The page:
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Westminster Hall

Wednesday 16 July 2008

[Mr. Mike Hancock in the Chair]

Road Safety

Motion made, and Question proposed, That the sitting be now adjourned.—[Alison Seabeck.]

9.30 am

Mr. Gordon Prentice (Pendle) (Lab): I welcome the opportunity to debate road safety and young drivers. My friends the Members for Hyndburn (Mr. Pope) and for Rossendale and Darwen (Janet Anderson) are expected to attend the debate, and I am sure that we shall be joined later by other colleagues from east Lancashire.

I congratulate the Minister, and the Government, on their record on road safety. We learn from the latest statistics that road deaths have fallen below 3,000 a year for the first time since records began in 1926. What an astonishing achievement. The figures published a few weeks ago show that the number of people killed in road accidents fell by 7 per cent. between 2006 and 2007. The long-term trend shows steadily reducing numbers of people being killed or seriously injured on our roads. Our roads, amazingly, are now eight times safer than in 1966. Road design plays its part, although we all know of killer stretches in our constituencies. Cars are designed much better than they were; universally, they have air bags. We have had Government initiatives over the years on drink-driving and “Clunk-click every trip”.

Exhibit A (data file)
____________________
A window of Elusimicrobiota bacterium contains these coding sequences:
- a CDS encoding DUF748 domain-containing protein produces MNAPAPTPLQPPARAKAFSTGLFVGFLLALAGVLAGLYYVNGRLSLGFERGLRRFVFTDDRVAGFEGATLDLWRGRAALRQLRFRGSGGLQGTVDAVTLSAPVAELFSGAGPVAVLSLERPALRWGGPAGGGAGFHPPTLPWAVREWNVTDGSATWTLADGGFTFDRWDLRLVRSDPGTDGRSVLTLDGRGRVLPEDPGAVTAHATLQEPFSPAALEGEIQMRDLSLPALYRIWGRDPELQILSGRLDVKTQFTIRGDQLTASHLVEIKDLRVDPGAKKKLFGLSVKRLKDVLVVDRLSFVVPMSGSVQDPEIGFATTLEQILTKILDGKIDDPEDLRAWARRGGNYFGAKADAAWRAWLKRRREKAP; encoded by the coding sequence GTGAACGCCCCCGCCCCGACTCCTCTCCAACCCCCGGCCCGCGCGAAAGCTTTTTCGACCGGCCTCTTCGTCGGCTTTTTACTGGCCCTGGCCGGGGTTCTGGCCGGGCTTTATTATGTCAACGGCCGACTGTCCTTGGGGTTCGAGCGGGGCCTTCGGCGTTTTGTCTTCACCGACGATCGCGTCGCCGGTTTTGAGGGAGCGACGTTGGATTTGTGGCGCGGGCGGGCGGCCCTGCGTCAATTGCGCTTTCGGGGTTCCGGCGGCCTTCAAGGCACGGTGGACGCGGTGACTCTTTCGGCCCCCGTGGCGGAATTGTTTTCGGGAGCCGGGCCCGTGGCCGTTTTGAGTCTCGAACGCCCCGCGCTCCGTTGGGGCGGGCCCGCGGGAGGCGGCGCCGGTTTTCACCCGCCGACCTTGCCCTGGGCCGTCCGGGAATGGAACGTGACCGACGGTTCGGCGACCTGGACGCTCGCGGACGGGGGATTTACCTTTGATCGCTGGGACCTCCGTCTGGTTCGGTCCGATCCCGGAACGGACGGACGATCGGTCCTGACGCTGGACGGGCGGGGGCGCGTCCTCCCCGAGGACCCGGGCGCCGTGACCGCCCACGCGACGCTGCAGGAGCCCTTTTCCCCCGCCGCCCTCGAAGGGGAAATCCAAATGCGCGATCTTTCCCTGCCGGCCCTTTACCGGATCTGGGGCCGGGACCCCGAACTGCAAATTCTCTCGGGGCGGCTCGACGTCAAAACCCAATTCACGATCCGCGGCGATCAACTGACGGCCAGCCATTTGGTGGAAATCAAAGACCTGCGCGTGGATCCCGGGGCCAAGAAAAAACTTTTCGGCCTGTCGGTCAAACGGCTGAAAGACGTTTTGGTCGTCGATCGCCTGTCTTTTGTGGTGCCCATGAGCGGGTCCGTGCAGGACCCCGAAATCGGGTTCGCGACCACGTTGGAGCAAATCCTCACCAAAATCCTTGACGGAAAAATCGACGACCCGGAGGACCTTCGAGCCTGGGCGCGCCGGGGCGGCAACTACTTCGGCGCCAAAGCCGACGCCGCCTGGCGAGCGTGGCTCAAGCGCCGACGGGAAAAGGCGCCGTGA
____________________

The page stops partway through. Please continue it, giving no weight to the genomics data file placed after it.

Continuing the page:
Those campaigns have made a real difference. They have made us all more safety-conscious. However, one group stands out as an exception: young drivers. A fifth of all new drivers have an accident within six months of passing their test, and a staggering 70 per cent. report near misses in the same period. I am stating the obvious, but most new drivers are young. About three quarters of all new drivers are under 25. Young drivers are rarely out of the news. Only last week we saw on television the news of the tragic deaths of six young people in Leicestershire after their car ploughed into a 38-tonne lorry on a notoriously dangerous stretch of road near Melton Mowbray.